jeudi, juillet 27, 2006

DMX: The Soul of a [Tortured] Man

As a voracious reader, I have recently tried to make some system to the type of books that I will read at any given point. Recently, I have decided to read books in clumps based on author (i.e. Stephen King), profession (politician, writer, etc.) or genre (fiction, self-help, etc.). This summer, I picked biographies and autobiographies of musicians, a subject that I was not well versed in. Sure, I knew the music but I didn't know the person. I read bios on Jimi Hendrix, Sam Cooke, Charlie Parker, Chaka Khan, Marvin Gaye, Miles Davis,. etc. and common themes began to develop --- drugs, sex, alcohol. In short, is the quintessential musician a tortured soul?

Enter DMX. He is perhaps one of the most unabashedly tortured souls in contemporary music today. Even in hip-hop, where lyrics resound with a motley of violence, women, drugs, bling, and sex, the musician elicits control, asserting that s/he is in charge. Even if the public and the private converge, there is an attempt to forge a separation. Not with DMX. His public and private is almost indistinguishable. When Eminem spits about his demons he does so with a mischevious sense of humor replete with puerile antics. As Tupac asserted his demons, he also wrapped them amidst a warm coat of braggadoccio and smooth, witty banter. DMX crafts his music amidst his tortured self, each track each album eliciting the suffering and self-destructiveness that makes DMX the lost soul that we all know. He has built a hugely successful career with his candor. In 1998, his blockbuster debut, It’s Dark and Hell Is Hot and follow-up, Flesh of My Flesh, Blood of My Blood went to number one (in fact, all five of his albums have made their debut at No. 1).

His new reality show, DMX: Soul of a Man, is full of X's virtually schizophrenic behavior and personality --- he's high and he's low, he's loquacious and he's reticent, he' excited and he's mellow, he's angry and he's at peace. A man whose troubles are not just internal, he's been arrested and done time for charges as varied as crack and cocaine possession, impersonating a federal agent, reckless driving and animal cruelty. So where does DMX fit in the larger scheme of pop culture. He's a renegade, not afraid to show that's he's not in control, he has at many a concert gone off on tangents full of his own personal suffering , immediately follwing that by going into prayer. X is a wild card. Perhaps the contemporary female equivalent of X would be Mary J. Blige, famous for her own poignant brand of suffering that she has so brilliantly performed on canonical albums such as My Life and Share My World. However, Mary has evolved -- she no longer tortured, she's happy. The last two albums have marked her ascent out of the demons that have plagued her for quite some time. But X doesn't seem like he is going to be happy --- at least not yet.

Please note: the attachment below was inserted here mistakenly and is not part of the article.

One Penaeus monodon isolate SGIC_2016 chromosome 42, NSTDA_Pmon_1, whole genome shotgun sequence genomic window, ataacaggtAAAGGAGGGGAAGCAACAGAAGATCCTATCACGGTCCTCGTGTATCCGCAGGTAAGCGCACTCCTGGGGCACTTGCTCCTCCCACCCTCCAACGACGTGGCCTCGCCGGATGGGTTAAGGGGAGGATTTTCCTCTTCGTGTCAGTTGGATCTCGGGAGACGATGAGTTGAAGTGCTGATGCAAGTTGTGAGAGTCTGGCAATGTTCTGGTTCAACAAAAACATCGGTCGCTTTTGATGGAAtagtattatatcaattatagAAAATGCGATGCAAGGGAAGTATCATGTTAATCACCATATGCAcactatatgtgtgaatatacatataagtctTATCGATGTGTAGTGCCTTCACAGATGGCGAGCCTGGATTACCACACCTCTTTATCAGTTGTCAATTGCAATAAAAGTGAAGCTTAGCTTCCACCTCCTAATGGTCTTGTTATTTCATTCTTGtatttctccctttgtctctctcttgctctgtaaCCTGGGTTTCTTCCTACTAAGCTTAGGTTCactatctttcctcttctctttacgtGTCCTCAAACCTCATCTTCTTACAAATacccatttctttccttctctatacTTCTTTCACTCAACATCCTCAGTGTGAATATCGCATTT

What would X be like (and he music for that matter) without his suffering? Is there a happy DMX? Can DMX be a well-adjusted, centered, mental stable person and still be a successful musician? It seems strange to imagine DMX minus the torture, they seem to be so inextricably linked. If you haven't already seen the show, I would suggest you look at at least one episode. Its interesting to see DMX on his own personal and spiritual journey towards peace, where God and the Devil can show up in one breath.

Jimi Hendrix died in bed at the age of 27, choking on his own vomit as a result of a drug overdose next to a white woman that he had just finished having sex with. Jim Morrison died at 27 of a heart attack due to his frequent drug use. Janis Joplin also OD'ed in her late twenties. Marvin Gaye died in his early forties when he was shot to death by his mentally disturbed father who abused him when he was growing up. Kirt Cobain committed suicde by shooting himself in the head when he was in his twenties. Charlie Parker died in his mid thirties and when the coroner got to his body, asserted that he had the body of a man in his late fifties. Miles Davis, though he lived to be in his sixties, was plagued with physical ailments and his own series of violent demons throughout his life. All brilliant musicians but all severely troubled. Though I wouldn't label DMX as brilliant, he is definitely a relevant artist and a singularly defiant figure in contemporary pop culture and hip - hop today. Can DMX find happiness? Or better yet, should he?

gimcrack -- n: 1. A showy but useless or worthless object; a gewgaw adj: 1. Tastelessly showy; cheap; gaudy

“If I didn't define myself for myself, I would be crunched into other people's fantasies for me and eaten alive” --- Audre Lorde